While each of the 11 schools included in the District-wide “Renaissance” enjoyed new educational environments that critically supported a broad curriculum and a variety of learning/teaching styles, a prototype for a unique supportive space type was developed in response to new-found space efficiencies. Newly captured space at several schools, including Cumberland, was converted into technology-rich, flexible classrooms called Technology Integrated Learning Environments (T.I.L.E.s).
T.I.L.E.s were conceptualized to serve as “living laboratories” where students and teachers could experiment with different technologies, furniture options, and teaching approaches before implementing them district-wide. A driving force behind the use of T.I.LE.s was to make classroom media easily available to students. Furniture must be agile and the overall spaces should be accommodating to active learning styles and techniques.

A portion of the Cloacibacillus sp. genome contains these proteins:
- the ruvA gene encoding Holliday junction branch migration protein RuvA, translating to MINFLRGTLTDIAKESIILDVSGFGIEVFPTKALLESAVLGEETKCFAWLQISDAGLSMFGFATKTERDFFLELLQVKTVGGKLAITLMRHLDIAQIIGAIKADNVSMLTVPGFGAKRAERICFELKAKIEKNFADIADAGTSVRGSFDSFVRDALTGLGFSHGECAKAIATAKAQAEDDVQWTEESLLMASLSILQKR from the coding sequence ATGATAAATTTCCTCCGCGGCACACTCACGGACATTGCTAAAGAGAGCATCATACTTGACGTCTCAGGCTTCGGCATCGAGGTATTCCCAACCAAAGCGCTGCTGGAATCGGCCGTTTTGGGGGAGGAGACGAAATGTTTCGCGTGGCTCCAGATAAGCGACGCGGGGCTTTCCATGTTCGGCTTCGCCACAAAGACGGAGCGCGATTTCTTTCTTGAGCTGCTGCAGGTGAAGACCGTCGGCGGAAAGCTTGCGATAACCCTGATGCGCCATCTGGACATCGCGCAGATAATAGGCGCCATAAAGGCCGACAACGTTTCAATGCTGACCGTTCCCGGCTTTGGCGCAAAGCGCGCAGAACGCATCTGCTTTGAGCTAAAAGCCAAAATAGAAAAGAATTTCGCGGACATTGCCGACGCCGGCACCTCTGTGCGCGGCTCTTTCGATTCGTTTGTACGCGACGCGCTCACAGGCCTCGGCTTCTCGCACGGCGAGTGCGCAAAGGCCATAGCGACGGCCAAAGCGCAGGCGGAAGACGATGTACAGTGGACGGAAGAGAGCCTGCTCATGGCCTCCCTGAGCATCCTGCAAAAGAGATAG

T.I.L.E. spaces were designed to include smart boards, integrated hand-held device technology, floor-to-ceiling marker boards, tackable wall surfaces, and a variety of casual, mobile and ergonomically correct furniture.